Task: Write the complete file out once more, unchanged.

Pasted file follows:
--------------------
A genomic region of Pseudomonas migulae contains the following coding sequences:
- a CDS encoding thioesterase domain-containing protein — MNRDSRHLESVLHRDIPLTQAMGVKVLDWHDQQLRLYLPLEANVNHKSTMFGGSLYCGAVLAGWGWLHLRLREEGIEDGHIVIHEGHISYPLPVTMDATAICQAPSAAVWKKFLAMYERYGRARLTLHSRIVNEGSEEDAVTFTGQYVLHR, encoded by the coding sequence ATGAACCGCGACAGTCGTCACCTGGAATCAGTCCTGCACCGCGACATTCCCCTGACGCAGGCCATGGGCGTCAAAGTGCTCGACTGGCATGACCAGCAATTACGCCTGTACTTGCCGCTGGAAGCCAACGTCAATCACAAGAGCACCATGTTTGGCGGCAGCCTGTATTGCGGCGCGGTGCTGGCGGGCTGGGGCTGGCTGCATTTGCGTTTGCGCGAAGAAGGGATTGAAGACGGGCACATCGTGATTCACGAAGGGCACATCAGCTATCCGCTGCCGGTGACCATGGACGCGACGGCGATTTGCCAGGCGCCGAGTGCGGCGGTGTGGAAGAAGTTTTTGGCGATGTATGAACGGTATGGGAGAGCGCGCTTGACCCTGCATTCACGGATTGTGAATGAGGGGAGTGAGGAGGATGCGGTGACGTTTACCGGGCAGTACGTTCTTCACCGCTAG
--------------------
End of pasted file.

A genomic region of Pseudomonas migulae contains the following coding sequences:
- a CDS encoding thioesterase domain-containing protein — MNRDSRHLESVLHRDIPLTQAMGVKVLDWHDQQLRLYLPLEANVNHKSTMFGGSLYCGAVLAGWGWLHLRLREEGIEDGHIVIHEGHISYPLPVTMDATAICQAPSAAVWKKFLAMYERYGRARLTLHSRIVNEGSEEDAVTFTGQYVLHR, encoded by the coding sequence ATGAACCGCGACAGTCGTCACCTGGAATCAGTCCTGCACCGCGACATTCCCCTGACGCAGGCCATGGGCGTCAAAGTGCTCGACTGGCATGACCAGCAATTACGCCTGTACTTGCCGCTGGAAGCCAACGTCAATCACAAGAGCACCATGTTTGGCGGCAGCCTGTATTGCGGCGCGGTGCTGGCGGGCTGGGGCTGGCTGCATTTGCGTTTGCGCGAAGAAGGGATTGAAGACGGGCACATCGTGATTCACGAAGGGCACATCAGCTATCCGCTGCCGGTGACCATGGACGCGACGGCGATTTGCCAGGCGCCGAGTGCGGCGGTGTGGAAGAAGTTTTTGGCGATGTATGAACGGTATGGGAGAGCGCGCTTGACCCTGCATTCACGGATTGTGAATGAGGGGAGTGAGGAGGATGCGGTGACGTTTACCGGGCAGTACGTTCTTCACCGCTAG